# Complete group

In mathematics, a group *G* is said to be **complete** if every automorphism of *G* is inner, and it is centerless; that is, it has a trivial outer automorphism group and trivial center.
Equivalently, a group is complete if the conjugation map, *G* → Aut(*G*) (sending an element *g* to conjugation by *g*), is an isomorphism: injectivity implies that only conjugation by the identity element is the identity automorphism, meaning the group is centerless, while surjectivity implies it has no outer automorphisms.

## Examples

As an example, all the symmetric groups, S_{n}, are complete except when *n* ∈ {2, 6}. For the case *n* = 2, the group has a non-trivial center, while for the case *n* = 6, there is an outer automorphism.

The automorphism group of a simple group is an almost simple group; for a non-abelian simple group *G*, the automorphism group of *G* is complete.

## Properties

A complete group is always isomorphic to its automorphism group (via sending an element to conjugation by that element), although the converse need not hold: for example, the dihedral group of 8 elements is isomorphic to its automorphism group, but it is not complete. For a discussion, see (Robinson 1996).

## Extensions of complete groups

Assume that a group *G* is a group extension given as a short exact sequence of groups

- 1 ⟶
*N*⟶*G*⟶*G*′ ⟶ 1

with kernel, *N*, and quotient, *G*′. If the kernel, *N*, is a complete group then the extension splits: *G* is isomorphic to the direct product, *N* × *G*′. A proof using homomorphisms and exact sequences can be given in a natural way: The action of *G* (by conjugation) on the normal subgroup, *N*, gives rise to a group homomorphism, *φ* : *G* → Aut(*N*) ≅ *N*. Since Out(*N*) = 1 and *N* has trivial center the homomorphism *φ* is surjective and has an obvious section given by the inclusion of *N* in *G*. The kernel of *φ* is the centralizer C_{G}(*N*) of *N* in *G*, and so *G* is at least a semidirect product, C_{G}(*N*) ⋊ *N*, but the action of *N* on C_{G}(*N*) is trivial, and so the product is direct.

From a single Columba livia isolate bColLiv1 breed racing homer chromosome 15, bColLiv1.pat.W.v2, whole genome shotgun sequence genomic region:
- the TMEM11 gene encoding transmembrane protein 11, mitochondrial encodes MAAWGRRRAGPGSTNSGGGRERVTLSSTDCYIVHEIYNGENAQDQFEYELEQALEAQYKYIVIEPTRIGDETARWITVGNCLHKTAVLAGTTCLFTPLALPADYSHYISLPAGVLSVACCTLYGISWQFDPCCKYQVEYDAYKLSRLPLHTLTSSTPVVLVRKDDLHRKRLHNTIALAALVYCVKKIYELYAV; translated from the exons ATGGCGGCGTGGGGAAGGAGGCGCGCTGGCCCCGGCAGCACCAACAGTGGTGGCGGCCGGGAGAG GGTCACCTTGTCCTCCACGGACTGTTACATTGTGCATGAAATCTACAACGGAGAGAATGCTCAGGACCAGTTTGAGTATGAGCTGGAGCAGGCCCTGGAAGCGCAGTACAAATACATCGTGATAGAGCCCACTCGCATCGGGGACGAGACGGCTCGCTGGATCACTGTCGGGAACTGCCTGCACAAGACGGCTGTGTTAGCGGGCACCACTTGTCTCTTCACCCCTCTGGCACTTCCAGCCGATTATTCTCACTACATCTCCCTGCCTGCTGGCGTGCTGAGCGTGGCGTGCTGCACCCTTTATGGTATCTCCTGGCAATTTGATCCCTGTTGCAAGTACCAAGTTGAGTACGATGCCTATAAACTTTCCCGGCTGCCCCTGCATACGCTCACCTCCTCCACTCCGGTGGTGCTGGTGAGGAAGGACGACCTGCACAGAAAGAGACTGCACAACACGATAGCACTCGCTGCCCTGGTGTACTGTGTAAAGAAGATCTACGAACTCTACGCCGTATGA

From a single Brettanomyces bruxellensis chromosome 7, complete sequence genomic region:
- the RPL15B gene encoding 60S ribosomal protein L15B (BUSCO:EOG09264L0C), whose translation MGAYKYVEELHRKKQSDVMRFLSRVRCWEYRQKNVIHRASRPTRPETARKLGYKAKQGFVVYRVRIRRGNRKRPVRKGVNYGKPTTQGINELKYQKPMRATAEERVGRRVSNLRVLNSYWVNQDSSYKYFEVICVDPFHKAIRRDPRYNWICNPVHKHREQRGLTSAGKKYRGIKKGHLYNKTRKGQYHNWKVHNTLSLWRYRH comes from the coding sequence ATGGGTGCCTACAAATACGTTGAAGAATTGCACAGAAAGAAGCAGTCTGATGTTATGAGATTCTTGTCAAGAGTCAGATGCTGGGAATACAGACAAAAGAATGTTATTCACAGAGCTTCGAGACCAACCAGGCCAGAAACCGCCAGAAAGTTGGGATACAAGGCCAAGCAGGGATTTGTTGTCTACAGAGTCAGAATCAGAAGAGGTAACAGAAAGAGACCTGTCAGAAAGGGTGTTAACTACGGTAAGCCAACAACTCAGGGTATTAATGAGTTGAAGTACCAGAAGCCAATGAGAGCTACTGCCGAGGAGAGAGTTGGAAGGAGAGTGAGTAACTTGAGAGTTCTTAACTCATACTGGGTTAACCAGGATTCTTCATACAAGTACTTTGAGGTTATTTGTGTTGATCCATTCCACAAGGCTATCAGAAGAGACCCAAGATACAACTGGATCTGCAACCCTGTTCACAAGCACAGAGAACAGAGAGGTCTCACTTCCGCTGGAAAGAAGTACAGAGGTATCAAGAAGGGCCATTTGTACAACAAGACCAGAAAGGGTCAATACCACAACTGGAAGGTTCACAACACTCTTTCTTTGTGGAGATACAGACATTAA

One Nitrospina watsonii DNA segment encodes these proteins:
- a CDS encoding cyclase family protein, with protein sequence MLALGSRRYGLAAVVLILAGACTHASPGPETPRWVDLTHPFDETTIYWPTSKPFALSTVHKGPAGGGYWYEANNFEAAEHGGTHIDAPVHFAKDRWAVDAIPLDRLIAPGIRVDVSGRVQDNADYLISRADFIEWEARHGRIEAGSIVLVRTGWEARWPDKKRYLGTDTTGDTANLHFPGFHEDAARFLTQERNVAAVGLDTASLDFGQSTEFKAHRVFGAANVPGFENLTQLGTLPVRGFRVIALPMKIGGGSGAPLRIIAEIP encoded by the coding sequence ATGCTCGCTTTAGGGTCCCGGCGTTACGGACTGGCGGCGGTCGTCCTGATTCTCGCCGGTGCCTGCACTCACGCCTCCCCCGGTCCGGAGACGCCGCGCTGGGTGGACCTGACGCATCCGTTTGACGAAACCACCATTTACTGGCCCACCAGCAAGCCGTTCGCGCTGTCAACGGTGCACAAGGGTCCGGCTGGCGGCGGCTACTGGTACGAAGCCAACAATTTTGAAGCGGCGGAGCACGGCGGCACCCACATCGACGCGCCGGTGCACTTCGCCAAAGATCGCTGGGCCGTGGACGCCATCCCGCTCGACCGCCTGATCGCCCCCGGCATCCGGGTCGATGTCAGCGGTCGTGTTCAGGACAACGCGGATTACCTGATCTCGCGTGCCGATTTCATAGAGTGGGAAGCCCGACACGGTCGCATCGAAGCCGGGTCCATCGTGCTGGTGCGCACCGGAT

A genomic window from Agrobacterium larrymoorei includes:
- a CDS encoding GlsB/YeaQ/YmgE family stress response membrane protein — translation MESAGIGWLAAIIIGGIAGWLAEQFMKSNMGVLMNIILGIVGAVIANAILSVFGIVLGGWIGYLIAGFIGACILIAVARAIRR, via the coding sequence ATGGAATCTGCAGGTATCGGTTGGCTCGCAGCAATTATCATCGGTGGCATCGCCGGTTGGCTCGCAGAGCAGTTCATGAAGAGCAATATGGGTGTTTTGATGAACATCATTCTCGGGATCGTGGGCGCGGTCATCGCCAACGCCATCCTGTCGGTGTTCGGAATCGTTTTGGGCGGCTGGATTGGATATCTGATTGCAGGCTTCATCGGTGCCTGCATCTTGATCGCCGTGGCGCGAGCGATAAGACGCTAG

This can be restated in terms of elements and internal conditions: If *N* is a normal, complete subgroup of a group *G*, then *G* = C_{G}(*N*) × *N* is a direct product. The proof follows directly from the definition: *N* is centerless giving C_{G}(*N*) ∩ *N* is trivial. If *g* is an element of *G* then it induces an automorphism of *N* by conjugation, but *N* = Aut(*N*) and this conjugation must be equal to conjugation by some element *n* of *N*. Then conjugation by *gn*^{−1} is the identity on *N* and so *gn*^{−1} is in C_{G}(*N*) and every element, *g*, of *G* is a product (*gn*^{−1})*n* in C_{G}(*N*)*N*.

## References

- Robinson, Derek John Scott (1996),
*A course in the theory of groups*, Berlin, New York: Springer-Verlag, ISBN 978-0-387-94461-6 - Rotman, Joseph J. (1994),
*An introduction to the theory of groups*, Berlin, New York: Springer-Verlag, ISBN 978-0-387-94285-8 (chapter 7, in particular theorems 7.15 and 7.17).

## External links

Original source: https://en.wikipedia.org/wiki/Complete group.
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